Later in the fall of 1955, Koufax enrolled in the Columbia University School of General Studies for its night classes in architecture. The Dodgers won the 1955 World Series for the first time in franchise history, but Koufax did not appear in the series as he drove to Columbia to attend class after the final out of game seven. The year 1956 was not much different than 1955 four Koufax. Despite his blistering fastball, controlling that pitching arm to be more precise was still an issue. He also had issues with Walter Alston, who abruptly pulled him from the field the moment he felt Koufax was struggling as a pitcher on the field. His teammates, Joe Pignatano and Jackie Robinson, both observed this and during Robinson’s final season, clashed with Alston regarding Koufax as he knew the young man had talent and objected to him being benched so often. He knew his potential was not properly recognized. This resulted in the Dodgers sending Koufax to Puerto Rico to play winter ball so that he could better prepare for the 1957 season. On May 15, 1957, Koufax was given a chance to pitch again for his team as the restriction on sending him down to the minors was lifted. On May 16, Koufax struck out thirteen batters while pitching his first complete game in nearly two years. For two weeks, he was in the starting rotation, the first time in his career, but this only lasted for two weeks. He wouldn’t be allowed to start another game for forty-five days. On September 29, 1957, Koufax threw the final pitch for the Brooklyn Dodgers before the team moved to Los Angeles. At the end of the 1957 season, he and fellow Dodger pitcher, Don Drysdale served six months in the United States Army Reserve in New Jersey before returning to the Dodgers lineup in 1958.
Unfortunately for Koufax, for the next three seasons, he was in and out of the team’s starting rotation due to injuries. He led the National League in wild pitches, but also tied Bob Feller’s major league record of eighteen strikeouts. In 1959, the Dodgers won its pennant race to meet with the Chicago White Sox in the World Series that saw the team win it after six games. At the beginning of the 1960 season, Koufax asked the Dodgers general manager at the time, Buzzie Bavasi, to trade him due to the lack of playing time he was getting on the team. At the end of the season, he threw his gloves and spikes into the trash can, as he considered leaving the sport for good and devote himself to an electronics business he had already been investing in. The clubhouse supervisor, who witnessed this, retrieved Koufax’s equipment in hopes he would return for the 1961 season. As it turned out, he did and was in better shape than before. However, it was discovered there was a hitch in Koufax’s windup, which affected the precision of his pitching. It was suggested to him to pitch with less strength for better accuracy. He took the advice and this proved to become the winning formula for him. 1961 proved to be the pitcher’s breakout season, which served as the start of his dominance as a pitcher until traumatic arthritis to his pitching arm began to complicate his career as a professional baseball player. On November 18, 1966, less than six weeks after his final appearance in the World Series, he announced his retirement due to his elbow’s arthritic condition. Sandy Koufax was the first pitcher in major league baseball to earn multiple Cy Young Awards.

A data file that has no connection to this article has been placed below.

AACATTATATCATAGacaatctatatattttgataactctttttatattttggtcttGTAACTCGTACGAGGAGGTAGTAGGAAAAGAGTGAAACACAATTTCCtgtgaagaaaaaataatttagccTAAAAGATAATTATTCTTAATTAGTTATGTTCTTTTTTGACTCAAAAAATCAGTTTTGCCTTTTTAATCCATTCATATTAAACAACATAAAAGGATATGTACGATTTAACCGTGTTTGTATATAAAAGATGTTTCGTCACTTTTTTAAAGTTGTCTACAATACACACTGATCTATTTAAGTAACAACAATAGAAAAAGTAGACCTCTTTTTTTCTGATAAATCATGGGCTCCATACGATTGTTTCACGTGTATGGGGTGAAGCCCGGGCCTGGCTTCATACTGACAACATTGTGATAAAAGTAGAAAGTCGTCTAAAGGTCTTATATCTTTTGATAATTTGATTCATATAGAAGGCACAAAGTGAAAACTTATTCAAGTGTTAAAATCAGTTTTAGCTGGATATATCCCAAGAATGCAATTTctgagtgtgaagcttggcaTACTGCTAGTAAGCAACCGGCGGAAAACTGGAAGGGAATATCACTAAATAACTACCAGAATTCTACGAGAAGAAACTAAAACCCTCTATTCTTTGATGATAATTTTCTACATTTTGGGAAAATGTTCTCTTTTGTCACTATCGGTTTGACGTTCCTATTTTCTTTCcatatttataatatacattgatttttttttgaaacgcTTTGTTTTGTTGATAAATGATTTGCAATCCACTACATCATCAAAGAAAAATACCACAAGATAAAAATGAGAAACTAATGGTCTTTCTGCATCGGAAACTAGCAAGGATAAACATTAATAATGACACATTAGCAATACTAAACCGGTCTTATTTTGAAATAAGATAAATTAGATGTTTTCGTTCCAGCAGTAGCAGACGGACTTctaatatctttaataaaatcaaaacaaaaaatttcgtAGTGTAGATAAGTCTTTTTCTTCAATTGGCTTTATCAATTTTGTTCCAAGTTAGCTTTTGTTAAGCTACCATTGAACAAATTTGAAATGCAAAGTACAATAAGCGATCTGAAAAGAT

5. 1955 Topps Sandy Koufax #123 PSA Mint 9 ($204,000 USD)
At $204,000 USD through Heritage Auctions this rookie Sandy Koufax card sold on March 23, 2017. There were thirty-three bidders that were interested enough to pay top dollar for this card, but only one of them actually succeeded.
4. 1955 Topps Sandy Koufax Rookie #123 PSA Mint 9 ($215,100 USD)
This left-handed pitcher’s rookie card sold for $215,000 USD via Heritage Auctions on August 27, 2016. The closest thing to a perfect baseball card from its era, saw ten bidders vie for the prize where, in the end, there was only one winner that managed to call this card their own.
3. 1955 Topps Sandy Koufax Rookie #123 SGC Mint 9 ($222,000 USD)
Sold on May 6, 2021, this Sandy Koufax rookie card went for $222,000 USD through Heritage Auctions. It beat out nineteen other bidders who failed to win on a prize.
2. 1955 Topps #123 Sandy Koufax Rookie Card – PSA MINT 9 ($369,000 USD)
According to Goldin Elite Auction, this 1955 Sandy Koufax rookie card sold for $369,000 USD on May 24, 2021. At the time, this was the highest amount of money spent on the left-handed pitcher’s collectible.
1. 1955 Topps Sandy Koufax Rookie #123 PSA Mint 9 ($384,000 USD)
On November 20, 2021, a 1955-edition of Sandy Koufax’s rookie card, registered at a PSA-9 condition sold for $384,000 USD through Heritage Auctions. There were thirty-one bids in total that strove to take this card home, until the deadline that saw the successful bidder score the card. Currently, this card is up for grabs as the new owner is now asking $576,000 USD for it. According to PSA’s records, there are twenty-three of these cards, all sharing the same grade score, that is officially registered and verified.